Periodic structure is form of writing in which the main clause of the sentence, or its predicate, are held till the end of the sentence.
  • Periodical
    A periodical is a series of publications that appear at a regular schedule. Magazines are a common example.
  • Plot
    The plot is a connected sequence of events that make up a novel, poem, play, film, television show, and other narrative works.
  • Poem Form
    A form is the way text is arranged in a poem, short story, novel, etc. There are a wide variety of forms in literature that an author might choose to use. 
  • Poem Subject
    The subject of a poem might also be called the main idea, goal, or thing about which the poem is concerned.
  • Poetic License
    The term “poetic license” is used to describe an intentional departure from the facts or traditional structures of language when writing. It is utilized most commonly in poetry but can also be used, in order to create a particular effect, in a short story, novel, play, etc.
  • Poeticism
    The term “poeticism” refers to the use of poetic elements in writing. In a literary work, the author focuses on feelings, ideas, and powerful experiences. They often use a particular style, rhythm, and rhyme scheme.
  • Proem
    A proem is an introduction to a literary work. It is a preface to what’s to come after. 
  • r

  • Rhyme Scheme
    The rhyme scheme is the pattern of rhyme that’s used in a poem. It corresponds with the end sounds that feature in lines of verse.
  • Riddle
    Riddles are tricky phrases or questions that have double meanings and are usually challenging to solve or answer.
  • Rising Action
    The rising action comes after the exposition and before the climax. It includes the complicating or inciting incident.
  • Run-On Sentence
    A run-on sentence is a long sentence that is made up of two independent clauses joined together.
  • s

  • Scansion
    Scansion is the analysis of a poem’s metrical patterns. It organizes the lines, metrical feet, and individual syllables into groups.
  • Semantics
    Semantics is the study of the meanings of words, symbols, and various other signs.
  • Serendipity
    Serendipity is the experience of finding something joyful in that which came unexpectedly.
  • Sesquipedalian
    Sesquipedalian is defined as the use of words that are overly long and have multiple syllables. Sometimes, they are neologisms.
  • Snark
    Snark refers to a sarcastic comment. It is a combination the words “snide” and “remark.”
  • Subjective
    The word “subjective” refers to a particular point of view. It is based on someone’s personal opinions and beliefs.
  • Sublime
    The word “sublime” is used in literature to describe writing that excites the reader beyond one’s normal experience.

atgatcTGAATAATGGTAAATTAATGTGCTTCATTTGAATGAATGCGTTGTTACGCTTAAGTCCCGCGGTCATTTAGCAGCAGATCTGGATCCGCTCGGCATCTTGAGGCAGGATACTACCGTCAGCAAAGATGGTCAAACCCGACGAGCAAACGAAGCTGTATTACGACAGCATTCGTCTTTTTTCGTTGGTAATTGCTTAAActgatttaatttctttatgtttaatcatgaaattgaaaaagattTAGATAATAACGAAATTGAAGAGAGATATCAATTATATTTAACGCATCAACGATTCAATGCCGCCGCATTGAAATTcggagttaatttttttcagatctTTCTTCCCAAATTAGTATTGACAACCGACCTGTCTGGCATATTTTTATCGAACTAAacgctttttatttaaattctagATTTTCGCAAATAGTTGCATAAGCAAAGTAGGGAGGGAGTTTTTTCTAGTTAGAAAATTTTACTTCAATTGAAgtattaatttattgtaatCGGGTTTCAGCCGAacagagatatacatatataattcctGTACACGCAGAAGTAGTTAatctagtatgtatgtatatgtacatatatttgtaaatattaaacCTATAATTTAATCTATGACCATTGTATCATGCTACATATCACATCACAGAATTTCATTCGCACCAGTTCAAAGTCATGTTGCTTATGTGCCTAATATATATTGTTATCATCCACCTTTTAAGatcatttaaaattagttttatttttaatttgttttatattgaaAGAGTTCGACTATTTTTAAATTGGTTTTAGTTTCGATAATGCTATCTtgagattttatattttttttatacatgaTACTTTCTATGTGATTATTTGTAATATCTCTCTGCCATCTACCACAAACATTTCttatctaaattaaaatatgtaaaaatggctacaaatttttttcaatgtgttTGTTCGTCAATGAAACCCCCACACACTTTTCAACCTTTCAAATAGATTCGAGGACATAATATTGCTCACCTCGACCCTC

• Superlative
    A superlative is one degree of adverb and adjective. It refers to the adverb or adjective to the greatest degree.
  • Syllabic Verse
    The term “syllabic verse” is used to describe a poem in which the meter is based on counting syllables. The designation can be used no matter the number of stressed or unstressed feet.
  • Syllogism
    A syllogism is a three-part argument. It is based in logic and on deductive reasoning.
  • Syndeton
    Syndeton refers to a sentence that uses conjunctions to join phrases, words, and clauses. It is one of three different ways of using conjunctions, or not, within sentences.
  • Syntax
    Syntax is the rules that govern language. It is concerned with various parts of speech and the way that words are used together.
  • t

  • Thesis Statement
    A thesis statement is the main argument of a piece of writing. It can be found in academic/formal writing novel writing.
  • Third Person Objective
    Third person objective is a narrative point of view that uses the pronouns “he,” “she,” “they,” “them,” etc. The narrator does not, unlike the other third person perspectives, have any insight into the characters’ thoughts and feelings.
  • Third Person Omniscient
    With the third person omniscient point of view, the narrator has access to every character’s thoughts and emotions. They see and know everything that’s happening in a story.
  • Tone
    Tone tells us how the writer feels about the text, at least, to an extent. All forms of writing, aside from the academic, have a tone of some sort.
  • Tuffet
    A tuffet is “a tuft or clump of something” or "a footstool or low seat”.
  • u

  • Undertone
    An undertone is the secondary tone or meaning of a literary work.
  • v

  • Verisimilitude
    Verisimilitude is a concept that’s concerned with uncovering how truthful an assertion is.
  • Verse
    Verse is a term that refers to various parts of poetry, such as a single line of poetry, a stanza, or the entire poem.
  • Verse Form
    The term “verse form” is used to describe any structure a poet uses within their work. There are many established verse forms such as the sonnet, haiku, ballad, sestina, and villanelle.
  • Verse Paragraph
    A verse paragraph is a section of poetry that resembles a prose paragraph, that which is found in novel writing and short stories.
  • Villain
    A villain in literature is the antagonist, or bad guy, who harms and causes problems for the “good guys,” or heroes. 
  • w

  • Wax Poetic
    “Wax poetic” is an English phrase that is used to describe someone’s overly flowery and longwinded style of speech.
  • Wit
    When a writer uses wit in their work they’re attempting to provoke laughter by mocking someone or something.